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Position Statement: A Public Plan Option Is Important to Ensuring the Medical Needs of Our Patients With HIV Are Met

June 2009

Health care reform offers a critical opportunity to reduce the significant disparities in access to care that exist for people with HIV across the country (half of whom now lack access to reliable care) and to offer everyone with HIV the opportunity to benefit from early and reliable access to lifesaving HIV care and treatment. Early and stable access to care and treatment for HIV and its co-morbidities helps people with HIV live healthy, productive lives, is more cost effective for the health care system and improves the public health of the community. We believe that, for patients with HIV, the availability of a public plan option as one choice offered through the proposed "National Health Care Exchange" or "Gateway" is important for the following reasons:

  • Our patients' health and lives depend on stable and reliable health coverage. A public health plan insurance option would offer greater dependability, stability, consistency and security than private plans which can close or merge and change benefits covered and cost sharing requirements at will.

  • Private insurers have a history of discouraging enrollment of patients with HIV by excluding HIV clinicians and programs from their provider networks. Even if safeguards were in place, it would be difficult to ensure access and monitor the adequacy of HIV provider networks in numerous private plans across the country.

  • Even in a well-regulated private insurance market, such as Medicare Part D, private plans have a history of imposing cost-sharing levels that impede access to medically necessary medications for people with HIV. For example, under Part D, antiretroviral medications are likely to be on the "Specialty Tier" 50 percent of the time. Drugs on the specialty tier have co-payments ranging from 25 to 33 percent of full drug costs and may not be challenged through the exceptions process. Access to medically necessary medications has been further impeded by burdensome prior authorization requirements and other utilization management techniques.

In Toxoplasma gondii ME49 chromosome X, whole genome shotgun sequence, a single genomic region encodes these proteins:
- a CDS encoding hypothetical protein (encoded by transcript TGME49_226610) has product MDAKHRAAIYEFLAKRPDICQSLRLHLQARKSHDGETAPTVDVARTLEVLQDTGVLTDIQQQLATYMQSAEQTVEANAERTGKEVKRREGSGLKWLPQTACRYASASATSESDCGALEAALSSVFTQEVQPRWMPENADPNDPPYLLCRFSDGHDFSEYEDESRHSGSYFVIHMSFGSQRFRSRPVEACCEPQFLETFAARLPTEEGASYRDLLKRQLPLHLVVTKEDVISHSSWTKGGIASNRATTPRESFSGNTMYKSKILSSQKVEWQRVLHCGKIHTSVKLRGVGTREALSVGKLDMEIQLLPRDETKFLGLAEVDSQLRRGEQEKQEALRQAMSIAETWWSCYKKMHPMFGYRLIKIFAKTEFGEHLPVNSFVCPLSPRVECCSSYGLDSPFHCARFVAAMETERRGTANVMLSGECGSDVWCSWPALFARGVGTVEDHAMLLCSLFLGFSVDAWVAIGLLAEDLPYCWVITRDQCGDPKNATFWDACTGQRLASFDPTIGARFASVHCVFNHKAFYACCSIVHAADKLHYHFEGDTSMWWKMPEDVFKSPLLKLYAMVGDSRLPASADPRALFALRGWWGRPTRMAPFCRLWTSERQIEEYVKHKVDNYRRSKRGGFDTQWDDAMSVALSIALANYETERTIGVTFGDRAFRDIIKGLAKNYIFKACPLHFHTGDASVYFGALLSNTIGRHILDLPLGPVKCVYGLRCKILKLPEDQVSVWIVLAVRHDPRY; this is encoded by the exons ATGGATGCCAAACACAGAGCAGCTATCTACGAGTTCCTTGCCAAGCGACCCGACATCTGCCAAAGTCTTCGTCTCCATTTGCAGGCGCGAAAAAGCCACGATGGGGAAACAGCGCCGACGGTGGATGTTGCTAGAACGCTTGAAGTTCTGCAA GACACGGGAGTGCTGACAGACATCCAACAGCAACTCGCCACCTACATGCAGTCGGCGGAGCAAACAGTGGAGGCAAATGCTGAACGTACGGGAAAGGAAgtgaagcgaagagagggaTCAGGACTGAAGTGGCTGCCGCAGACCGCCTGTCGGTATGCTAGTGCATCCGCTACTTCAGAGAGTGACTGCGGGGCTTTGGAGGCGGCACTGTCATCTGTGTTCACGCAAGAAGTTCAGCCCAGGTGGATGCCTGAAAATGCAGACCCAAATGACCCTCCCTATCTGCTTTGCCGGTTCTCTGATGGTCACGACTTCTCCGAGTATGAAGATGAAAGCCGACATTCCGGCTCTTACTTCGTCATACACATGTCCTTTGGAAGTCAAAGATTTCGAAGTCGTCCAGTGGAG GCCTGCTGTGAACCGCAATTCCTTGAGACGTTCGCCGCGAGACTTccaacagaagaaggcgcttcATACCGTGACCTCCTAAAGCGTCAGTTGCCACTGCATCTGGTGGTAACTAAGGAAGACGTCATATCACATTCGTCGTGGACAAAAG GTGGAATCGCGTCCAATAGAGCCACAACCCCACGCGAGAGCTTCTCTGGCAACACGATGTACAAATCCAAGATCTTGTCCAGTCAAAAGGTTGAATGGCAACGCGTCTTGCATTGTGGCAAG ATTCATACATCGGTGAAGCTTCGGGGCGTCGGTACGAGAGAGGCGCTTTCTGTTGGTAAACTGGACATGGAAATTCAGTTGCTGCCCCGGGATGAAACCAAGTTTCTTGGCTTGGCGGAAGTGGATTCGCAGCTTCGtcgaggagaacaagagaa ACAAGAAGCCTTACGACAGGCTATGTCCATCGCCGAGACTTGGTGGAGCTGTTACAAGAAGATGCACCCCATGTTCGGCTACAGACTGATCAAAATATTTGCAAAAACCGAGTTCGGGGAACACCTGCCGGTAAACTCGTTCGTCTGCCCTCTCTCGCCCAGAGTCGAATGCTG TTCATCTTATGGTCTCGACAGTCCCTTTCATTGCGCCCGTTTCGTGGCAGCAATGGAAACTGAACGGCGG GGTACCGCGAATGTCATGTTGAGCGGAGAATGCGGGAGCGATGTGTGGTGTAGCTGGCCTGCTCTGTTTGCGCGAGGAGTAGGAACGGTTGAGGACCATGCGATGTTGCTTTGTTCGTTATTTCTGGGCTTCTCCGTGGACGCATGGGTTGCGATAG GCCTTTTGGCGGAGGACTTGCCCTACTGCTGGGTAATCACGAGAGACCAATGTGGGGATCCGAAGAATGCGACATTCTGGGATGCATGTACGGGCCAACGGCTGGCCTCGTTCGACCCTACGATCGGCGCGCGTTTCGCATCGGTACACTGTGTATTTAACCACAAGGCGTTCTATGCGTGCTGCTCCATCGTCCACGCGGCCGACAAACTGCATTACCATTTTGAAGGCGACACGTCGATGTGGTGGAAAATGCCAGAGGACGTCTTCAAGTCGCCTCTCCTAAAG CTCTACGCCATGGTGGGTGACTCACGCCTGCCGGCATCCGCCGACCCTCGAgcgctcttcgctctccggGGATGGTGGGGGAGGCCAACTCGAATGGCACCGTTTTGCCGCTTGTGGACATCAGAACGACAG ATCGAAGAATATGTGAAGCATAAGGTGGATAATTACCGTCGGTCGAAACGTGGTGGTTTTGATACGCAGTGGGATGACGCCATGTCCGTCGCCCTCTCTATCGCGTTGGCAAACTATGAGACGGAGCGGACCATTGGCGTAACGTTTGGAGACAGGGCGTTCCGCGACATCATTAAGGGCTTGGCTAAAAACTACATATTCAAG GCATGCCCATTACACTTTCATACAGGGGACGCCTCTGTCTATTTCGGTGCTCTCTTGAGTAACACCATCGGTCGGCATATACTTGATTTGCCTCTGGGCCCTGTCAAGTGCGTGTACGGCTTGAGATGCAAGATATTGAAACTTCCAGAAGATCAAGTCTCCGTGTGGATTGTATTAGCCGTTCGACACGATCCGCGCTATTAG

• While HIV treatment is cost effective and allows our patients with HIV to live long, productive lives, it is required over the course of a patient's entire lifetime and is grounded in access to high-cost medications and services.

  • A public insurance option is easier to monitor and evaluate for outcomes and for compliance with rules than a multitude of private plan options that vary by state and region across the country.

  • Traditionally, public programs, such as Medicare, have been leaders in developing best practices for health care services delivery and a public plan is more likely to be compelled to support best practices, such as the medical home model for care delivery. Serious mental illness, hepatitis C and substance use disorders are common among our patients with HIV and the coordinated, comprehensive approach offered by medical homes is critical to keeping them in care and addressing their complex health care needs.

  • Patients with chronic, intense medical needs are disproportionately burdened by even seemingly nominal levels of cost sharing. The purchasing power offered by a public plan option offers greater opportunity to lower the overall cost of prescription drugs and other services to ensure they are accessible to our patients with HIV.


  
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This article was provided by HIV Medicine Association. Visit HIVMA's website to find out more about their activities, publications and services.
 
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